Medicare cuts are coming. Automatic spending cuts like Medicare sequestration and PAYGO were initially put in place with the goal of reigning in federal spending, but time after time, Congress has delayed them to shield the popular health care program from payment cuts. These cuts are nothing new – in fact, they’re part of a long-standing tradition that began with the Sustainable Growth Rate (SGR).
PAYGO and Sequestration: A Brief History
Two laws currently trigger mandatory cuts to Medicare if lawmakers pass legislation that adds to the deficit. The first, the Statutory Pay-As-You-Go (PAYGO) Act of 2010, requires the president to implement spending cuts to mandatory programs like Medicare and farm support if the Office of Management and Budget (OMB) determines there is a deficit on six- or 11-year PAYGO scorecards.
The second law is the Budget Control Act (BCA) of 2011, which sets off across-the-board cuts to both mandatory and discretionary spending if spending exceeds explicitly set limits, or “caps.” These cuts included a maximum 2% reduction in payments to Medicare providers known as Medicare sequestration.
However, Medicare is an incredibly popular program, with over 61 million beneficiaries. Lawmakers are certainly sensitive to the political consequences of cutting funding to the popular federal health care program, which is why they’ve taken action to avoid automatic cuts as much as possible. To date, neither the Medicare sequester nor the PAYGO cuts have ever gone into effect.
The SGR’s Precedent for Delaying Medicare Cuts
Congress’s strong tradition of delaying cuts to Medicare goes back to the SGR, which was implemented as part of the Balanced Budget Act of 1997. The SGR created a formula that was intended to prevent Medicare spending growth for the Physician Fee Schedule (PFS) from exceeding GDP growth. However, health care spending was continually outpacing GDP growth, making it clear that cuts to the PFS were inevitable. To avoid the reimbursement cuts for physician services, Congress passed legislation to prevent the cuts from going into effect 17 times between 2003 and 2015.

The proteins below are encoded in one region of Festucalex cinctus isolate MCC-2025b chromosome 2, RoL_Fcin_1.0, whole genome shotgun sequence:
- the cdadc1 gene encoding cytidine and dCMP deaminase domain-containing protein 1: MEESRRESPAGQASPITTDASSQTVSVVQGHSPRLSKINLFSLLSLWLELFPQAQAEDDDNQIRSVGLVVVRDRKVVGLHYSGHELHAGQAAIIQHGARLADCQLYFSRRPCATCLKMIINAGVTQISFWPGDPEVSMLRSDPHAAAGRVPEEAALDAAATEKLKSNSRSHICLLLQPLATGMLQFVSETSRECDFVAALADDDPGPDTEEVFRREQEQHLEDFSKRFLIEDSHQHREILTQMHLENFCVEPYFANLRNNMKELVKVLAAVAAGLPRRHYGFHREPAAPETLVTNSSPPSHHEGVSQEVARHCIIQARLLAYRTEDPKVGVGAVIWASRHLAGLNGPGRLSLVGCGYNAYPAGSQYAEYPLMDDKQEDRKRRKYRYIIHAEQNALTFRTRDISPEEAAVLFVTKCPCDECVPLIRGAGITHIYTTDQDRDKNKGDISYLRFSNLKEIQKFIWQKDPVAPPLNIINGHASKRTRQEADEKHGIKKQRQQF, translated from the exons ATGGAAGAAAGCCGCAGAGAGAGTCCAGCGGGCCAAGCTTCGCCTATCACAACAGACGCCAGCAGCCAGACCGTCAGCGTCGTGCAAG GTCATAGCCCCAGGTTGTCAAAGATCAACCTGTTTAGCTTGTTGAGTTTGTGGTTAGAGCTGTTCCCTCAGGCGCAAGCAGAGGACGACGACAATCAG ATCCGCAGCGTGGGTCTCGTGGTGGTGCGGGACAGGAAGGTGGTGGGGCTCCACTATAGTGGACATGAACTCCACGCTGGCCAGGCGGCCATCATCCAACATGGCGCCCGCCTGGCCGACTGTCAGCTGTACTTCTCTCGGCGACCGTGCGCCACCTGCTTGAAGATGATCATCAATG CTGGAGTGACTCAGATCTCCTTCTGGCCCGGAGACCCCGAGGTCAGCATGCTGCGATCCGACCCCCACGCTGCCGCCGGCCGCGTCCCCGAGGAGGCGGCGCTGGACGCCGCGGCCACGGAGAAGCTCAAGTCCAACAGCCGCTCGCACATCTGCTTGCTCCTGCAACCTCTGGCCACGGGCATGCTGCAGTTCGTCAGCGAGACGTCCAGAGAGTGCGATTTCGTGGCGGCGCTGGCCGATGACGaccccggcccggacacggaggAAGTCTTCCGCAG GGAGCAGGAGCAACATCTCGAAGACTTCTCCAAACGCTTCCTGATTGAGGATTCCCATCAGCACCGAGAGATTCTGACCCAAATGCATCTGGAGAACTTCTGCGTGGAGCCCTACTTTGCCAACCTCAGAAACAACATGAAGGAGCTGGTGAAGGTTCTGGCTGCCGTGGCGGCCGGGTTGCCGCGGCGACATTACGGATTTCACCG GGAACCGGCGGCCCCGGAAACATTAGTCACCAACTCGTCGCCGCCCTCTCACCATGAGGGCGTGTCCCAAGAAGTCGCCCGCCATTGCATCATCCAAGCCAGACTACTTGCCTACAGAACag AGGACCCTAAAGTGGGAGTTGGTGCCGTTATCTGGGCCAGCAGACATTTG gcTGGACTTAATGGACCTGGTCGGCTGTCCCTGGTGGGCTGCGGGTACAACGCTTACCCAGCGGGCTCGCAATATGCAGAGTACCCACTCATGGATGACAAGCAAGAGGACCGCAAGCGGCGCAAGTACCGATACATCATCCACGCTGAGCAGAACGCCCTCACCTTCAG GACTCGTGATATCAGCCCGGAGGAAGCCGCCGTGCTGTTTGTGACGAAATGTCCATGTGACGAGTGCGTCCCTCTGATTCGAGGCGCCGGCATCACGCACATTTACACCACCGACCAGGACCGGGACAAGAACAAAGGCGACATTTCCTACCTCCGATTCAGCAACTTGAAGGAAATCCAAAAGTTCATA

The need for Congress to keep kicking the can down the road to prevent PFS cuts came to an end in 2015, when lawmakers enacted the Medicare Access and CHIP Reauthorization Act (MACRA). It replaced the SGR formula with the Merit-Based Incentive Payments System (MIPS), which measures Medicare providers based on performance. While MIPS hasn’t been without its faults, the new law means Congress no longer has to take action every year to address the SGR.
It’s worth noting the SGR is not the same as PAYGO and sequestration – while the former only impacted physician payment, the latter affects reimbursement to Medicare providers more broadly. However, both have negative implications for providers and patients if they’re carried out, which is why Congress has regularly prevented such cuts from going into effect.
Fortunately, Congress no longer has to deal with the SGR on an annual basis because after 15 years, lawmakers finally stepped up to pass legislation to make structural changes to the way physicians are paid. Does that mean lawmakers will one day step up to make the structural necessary to stop kicking the can down the road every year with Medicare sequestration and PAYGO cuts?
Congress last took action to address the Medicare sequester and PAYGO when it enacted the Protecting Medicare and American Farmers from Sequester Cuts Act in December 2021. The law waives a 4% PAYGO cut until 2023, and it imposes a moratorium on the Medicare sequester until April 1, when a 1% cut goes into effect. In July, the Medicare sequester then increases to 2%.
While structural changes to address Medicare sequestration and PAYGO are possible, Congress is more polarized now than it was when passed MACRA seven years ago, leaving little room to pass comprehensive legislation to reform the budgeting process. Additionally, the BCA and the PAYGO Act are far more complex than the legislation that eventually replaced SGR and would require significantly more effort for lawmakers to advance. Therefore, until there’s widespread agreement among both parties on how to reform Medicare’s payment system, the near-annual ritual of delaying Medicare cuts is likely to continue to for some time.